The reason a smooth transition is so important is because PS4’s success opens doors that can be very tough to unlock if your machine isn’t currently king of the hill. To me, the first matter of business is to continue hammering home the idea that Sony is not just a hardware company, but a game-maker, and a premiere one at that. I like that Sony’s own studios are granted autonomy, but an unfortunate side effect is that “average joes” who buy game consoles (and with the numbers PS4 has posted, there are now millions of “joes” who own PlayStations) don’t necessarily understand the importance of the exclusive games they’re now privy to. Yes, Infamous Second Son is PS4-only, but why? When you play Mario, or even lesser known properties like Pikmin, even your grandmother could tell you that it can’t be played anywhere else. Similarly, the Xbox 360’s legion of unsavvy shooter-bros all understood quite well that Xbox was the only place to experience Halo: Reach. But does anyone who doesn’t read gaming websites understand that Sucker Punch and Ready at Dawn are bringing unique experiences that can only be had on PlayStation? At least half of the aforementioned “X-bots” who’ve gone next-gen are now PS4 owners, and so far, I’m not convinced Sony has communicated this.
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The obvious exception is Naughty Dog, a studio whose reputation rings loud and clear to anyone with a television set, internet connection, or functioning eyes and eardrums. Clips like this teaser for the upcoming Naughty Dog anniversary video are fantastic examples of how Sony can cement the idea that PlayStation offers unparalleled exclusive experiences to gamers. Ironically, it’s not Naughty Dog who needs a boost there. It’s everyone else.
Last year Shuhei Yoshida remarked that he wants Nintendo to succeed, mainly because the Wii U-maker does a wonderful job “inducting” younger folks into the gaming pantheon. Though true, his statements raised a single question in my mind. Why can’t Sony do the inducting? Games like Tearaway and established properties such as LittleBigPlanet help, but they aren’t selling brand new PS4s to kids (especially considering the former’s home on Vita, a system I’d wager has one of the most overwhelmingly adult userbases in gaming history).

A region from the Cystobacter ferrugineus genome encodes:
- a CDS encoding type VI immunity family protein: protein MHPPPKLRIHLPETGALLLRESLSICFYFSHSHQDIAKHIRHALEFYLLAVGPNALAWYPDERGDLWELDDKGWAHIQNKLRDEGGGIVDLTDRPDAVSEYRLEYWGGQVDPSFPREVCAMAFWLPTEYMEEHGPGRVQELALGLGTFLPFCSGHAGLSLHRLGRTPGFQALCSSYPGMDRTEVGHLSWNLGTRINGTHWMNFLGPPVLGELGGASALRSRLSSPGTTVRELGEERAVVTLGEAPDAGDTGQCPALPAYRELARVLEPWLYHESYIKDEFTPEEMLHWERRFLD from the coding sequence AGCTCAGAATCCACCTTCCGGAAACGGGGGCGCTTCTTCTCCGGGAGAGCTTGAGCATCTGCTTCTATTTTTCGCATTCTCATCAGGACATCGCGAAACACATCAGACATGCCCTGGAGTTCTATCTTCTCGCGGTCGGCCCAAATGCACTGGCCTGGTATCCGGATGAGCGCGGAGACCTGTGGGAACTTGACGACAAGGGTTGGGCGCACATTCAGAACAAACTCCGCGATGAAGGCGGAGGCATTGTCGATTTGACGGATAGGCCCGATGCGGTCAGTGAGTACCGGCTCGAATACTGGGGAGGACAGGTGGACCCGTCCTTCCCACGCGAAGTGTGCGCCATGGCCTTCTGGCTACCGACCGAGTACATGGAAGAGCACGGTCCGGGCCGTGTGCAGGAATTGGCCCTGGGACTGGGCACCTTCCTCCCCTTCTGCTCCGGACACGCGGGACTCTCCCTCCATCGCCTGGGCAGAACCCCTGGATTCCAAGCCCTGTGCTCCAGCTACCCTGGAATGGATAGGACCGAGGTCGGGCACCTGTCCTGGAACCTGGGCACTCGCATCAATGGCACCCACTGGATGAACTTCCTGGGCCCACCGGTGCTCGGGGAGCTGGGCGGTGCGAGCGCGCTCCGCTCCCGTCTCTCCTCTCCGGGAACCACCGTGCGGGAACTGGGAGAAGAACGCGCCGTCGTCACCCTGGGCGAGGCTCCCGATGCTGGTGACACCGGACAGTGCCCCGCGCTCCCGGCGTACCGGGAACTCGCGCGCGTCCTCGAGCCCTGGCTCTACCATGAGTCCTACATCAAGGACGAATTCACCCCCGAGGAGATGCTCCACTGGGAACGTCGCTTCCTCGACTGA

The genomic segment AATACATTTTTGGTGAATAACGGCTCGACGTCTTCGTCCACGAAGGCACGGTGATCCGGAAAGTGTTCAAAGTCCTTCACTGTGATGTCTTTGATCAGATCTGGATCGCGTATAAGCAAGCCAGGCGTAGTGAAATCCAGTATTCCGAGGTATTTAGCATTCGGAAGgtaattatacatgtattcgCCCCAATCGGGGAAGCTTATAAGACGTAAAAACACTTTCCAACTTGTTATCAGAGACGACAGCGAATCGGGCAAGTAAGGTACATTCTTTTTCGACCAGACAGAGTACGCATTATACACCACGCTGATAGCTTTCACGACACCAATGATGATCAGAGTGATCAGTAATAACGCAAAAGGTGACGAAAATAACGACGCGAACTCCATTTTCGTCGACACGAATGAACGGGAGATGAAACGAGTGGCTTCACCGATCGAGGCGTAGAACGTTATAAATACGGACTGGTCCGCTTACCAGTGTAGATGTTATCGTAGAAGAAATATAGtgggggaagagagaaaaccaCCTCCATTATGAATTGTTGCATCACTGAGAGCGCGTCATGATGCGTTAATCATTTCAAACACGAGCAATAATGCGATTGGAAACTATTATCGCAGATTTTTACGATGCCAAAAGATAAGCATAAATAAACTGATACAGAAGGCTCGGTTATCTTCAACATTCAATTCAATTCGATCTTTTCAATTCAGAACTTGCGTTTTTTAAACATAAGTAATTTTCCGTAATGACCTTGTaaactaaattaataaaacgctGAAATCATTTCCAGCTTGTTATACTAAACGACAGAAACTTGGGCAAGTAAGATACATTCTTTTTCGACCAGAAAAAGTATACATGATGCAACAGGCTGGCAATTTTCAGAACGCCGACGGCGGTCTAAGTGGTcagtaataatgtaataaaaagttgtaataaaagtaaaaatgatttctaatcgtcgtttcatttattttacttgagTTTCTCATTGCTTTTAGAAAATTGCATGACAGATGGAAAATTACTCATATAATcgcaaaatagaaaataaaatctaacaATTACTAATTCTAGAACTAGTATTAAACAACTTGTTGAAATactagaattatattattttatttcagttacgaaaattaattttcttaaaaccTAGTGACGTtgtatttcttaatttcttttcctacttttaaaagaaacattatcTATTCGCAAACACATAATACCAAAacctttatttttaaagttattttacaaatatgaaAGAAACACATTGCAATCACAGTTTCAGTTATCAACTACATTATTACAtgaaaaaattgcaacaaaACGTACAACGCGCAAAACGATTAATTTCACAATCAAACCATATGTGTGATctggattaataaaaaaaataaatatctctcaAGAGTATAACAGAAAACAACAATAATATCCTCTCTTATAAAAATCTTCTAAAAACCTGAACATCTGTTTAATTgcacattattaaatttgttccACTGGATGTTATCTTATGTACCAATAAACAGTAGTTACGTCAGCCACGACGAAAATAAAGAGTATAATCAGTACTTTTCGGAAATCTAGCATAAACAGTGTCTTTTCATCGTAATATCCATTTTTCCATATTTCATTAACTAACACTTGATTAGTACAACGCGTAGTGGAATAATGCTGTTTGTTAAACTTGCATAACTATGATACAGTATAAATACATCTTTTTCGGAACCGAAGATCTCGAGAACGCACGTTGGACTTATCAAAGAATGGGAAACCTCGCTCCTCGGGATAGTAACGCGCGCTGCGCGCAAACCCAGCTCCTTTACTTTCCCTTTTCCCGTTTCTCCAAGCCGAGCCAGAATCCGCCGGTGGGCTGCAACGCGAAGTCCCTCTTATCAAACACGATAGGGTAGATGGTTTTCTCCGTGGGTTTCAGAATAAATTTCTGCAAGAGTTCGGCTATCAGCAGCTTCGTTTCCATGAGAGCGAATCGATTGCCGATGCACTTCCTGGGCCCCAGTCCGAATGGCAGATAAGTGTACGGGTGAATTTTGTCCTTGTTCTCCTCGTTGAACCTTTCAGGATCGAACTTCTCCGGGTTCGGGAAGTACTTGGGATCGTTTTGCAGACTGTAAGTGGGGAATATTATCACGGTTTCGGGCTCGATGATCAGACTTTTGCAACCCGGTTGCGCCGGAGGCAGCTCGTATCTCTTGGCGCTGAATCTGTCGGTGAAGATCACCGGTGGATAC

The PS2 had God of War, but it also had Jak and Ratchet. Those are the magical experiences our pre-teen gamer selves never forget, and despite PS4’s raging success, Sony is far worse-off in this category than it has been in the past. Yes, it’s nice that Tearaway is coming to PS4. But when Sony is able to deliver a stream of great exclusives from the likes of Naughty Dog, Sucker Punch, and its other studios, while also churning out those Ratchet and Jak-esque gems that instill brand loyalty and perform gamer induction? That’s when the real PlayStation magic happens. It’s the reason PS2 is the best selling console of all time, sporting numbers not even the mighty Nintendo DS can topple. The nature of PS4’s success so far, though impressive on paper, feels like a facade in comparison.
Despite my somewhat jaded quips, I’ve never had more confidence in PlayStation’s executive management, and that in itself is a fantastic thing. Still, it really is about games in the end. The Order: 1886 received relatively negative buzz at PAX, and Destiny, though multiplatform, has essentially functioned as a Sony exclusive and is receiving less-than-Halo levels of praise and renown from critics. Game-wise, the future has more than its fair share of uncertainty.
I don’t expect that PS4’s lifespan will be without challenges, roadblocks, or unexpected twists, and no console’s path forward ever is. But complacency is a force stronger and more dangerous than any NPD sales report. Regardless of PS4’s state of supremacy in 2014, this “war” is far from over, and I’d hate to see such a fantastic opportunity to capitalize be squandered, even the littlest bit, by a lack of foresight or consistent quality software. 2015 titles like Bloodborne and Uncharted 4: A Thief’s End are sure to lead the way, and a successful handoff from the gamer goodwill revolution to the release of those titles would surely be a massive achievement for Sony. If that comes to pass, I think I’ll feel a bit more comfortable. In the meantime, though, I suppose what I’m trying to say is this: Sony, for your own sake, please, please stay vigilant.